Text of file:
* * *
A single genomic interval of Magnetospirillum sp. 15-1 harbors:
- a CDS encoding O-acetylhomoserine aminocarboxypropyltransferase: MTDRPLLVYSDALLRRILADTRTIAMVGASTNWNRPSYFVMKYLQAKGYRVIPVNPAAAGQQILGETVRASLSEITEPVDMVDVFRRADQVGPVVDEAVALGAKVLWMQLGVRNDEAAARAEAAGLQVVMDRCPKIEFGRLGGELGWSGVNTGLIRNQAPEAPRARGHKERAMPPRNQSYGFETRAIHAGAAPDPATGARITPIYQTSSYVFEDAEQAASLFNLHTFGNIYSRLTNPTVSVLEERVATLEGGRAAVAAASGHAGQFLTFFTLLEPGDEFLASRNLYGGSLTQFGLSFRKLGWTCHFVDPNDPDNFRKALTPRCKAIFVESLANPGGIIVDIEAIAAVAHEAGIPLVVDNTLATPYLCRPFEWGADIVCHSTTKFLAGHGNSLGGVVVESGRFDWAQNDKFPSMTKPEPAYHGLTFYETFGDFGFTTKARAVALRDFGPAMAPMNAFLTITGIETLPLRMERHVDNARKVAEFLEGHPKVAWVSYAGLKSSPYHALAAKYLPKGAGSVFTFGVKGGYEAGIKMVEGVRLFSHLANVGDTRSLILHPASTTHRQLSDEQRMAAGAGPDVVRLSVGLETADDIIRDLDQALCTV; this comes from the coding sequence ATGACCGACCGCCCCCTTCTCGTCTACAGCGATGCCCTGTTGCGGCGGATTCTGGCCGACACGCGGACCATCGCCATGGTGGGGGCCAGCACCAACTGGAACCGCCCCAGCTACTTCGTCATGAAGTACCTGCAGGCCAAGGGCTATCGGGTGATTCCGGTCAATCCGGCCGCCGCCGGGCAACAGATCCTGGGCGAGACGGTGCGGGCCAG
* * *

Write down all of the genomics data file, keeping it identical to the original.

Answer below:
A single genomic interval of Magnetospirillum sp. 15-1 harbors:
- a CDS encoding O-acetylhomoserine aminocarboxypropyltransferase: MTDRPLLVYSDALLRRILADTRTIAMVGASTNWNRPSYFVMKYLQAKGYRVIPVNPAAAGQQILGETVRASLSEITEPVDMVDVFRRADQVGPVVDEAVALGAKVLWMQLGVRNDEAAARAEAAGLQVVMDRCPKIEFGRLGGELGWSGVNTGLIRNQAPEAPRARGHKERAMPPRNQSYGFETRAIHAGAAPDPATGARITPIYQTSSYVFEDAEQAASLFNLHTFGNIYSRLTNPTVSVLEERVATLEGGRAAVAAASGHAGQFLTFFTLLEPGDEFLASRNLYGGSLTQFGLSFRKLGWTCHFVDPNDPDNFRKALTPRCKAIFVESLANPGGIIVDIEAIAAVAHEAGIPLVVDNTLATPYLCRPFEWGADIVCHSTTKFLAGHGNSLGGVVVESGRFDWAQNDKFPSMTKPEPAYHGLTFYETFGDFGFTTKARAVALRDFGPAMAPMNAFLTITGIETLPLRMERHVDNARKVAEFLEGHPKVAWVSYAGLKSSPYHALAAKYLPKGAGSVFTFGVKGGYEAGIKMVEGVRLFSHLANVGDTRSLILHPASTTHRQLSDEQRMAAGAGPDVVRLSVGLETADDIIRDLDQALCTV; this comes from the coding sequence ATGACCGACCGCCCCCTTCTCGTCTACAGCGATGCCCTGTTGCGGCGGATTCTGGCCGACACGCGGACCATCGCCATGGTGGGGGCCAGCACCAACTGGAACCGCCCCAGCTACTTCGTCATGAAGTACCTGCAGGCCAAGGGCTATCGGGTGATTCCGGTCAATCCGGCCGCCGCCGGGCAACAGATCCTGGGCGAGACGGTGCGGGCCAG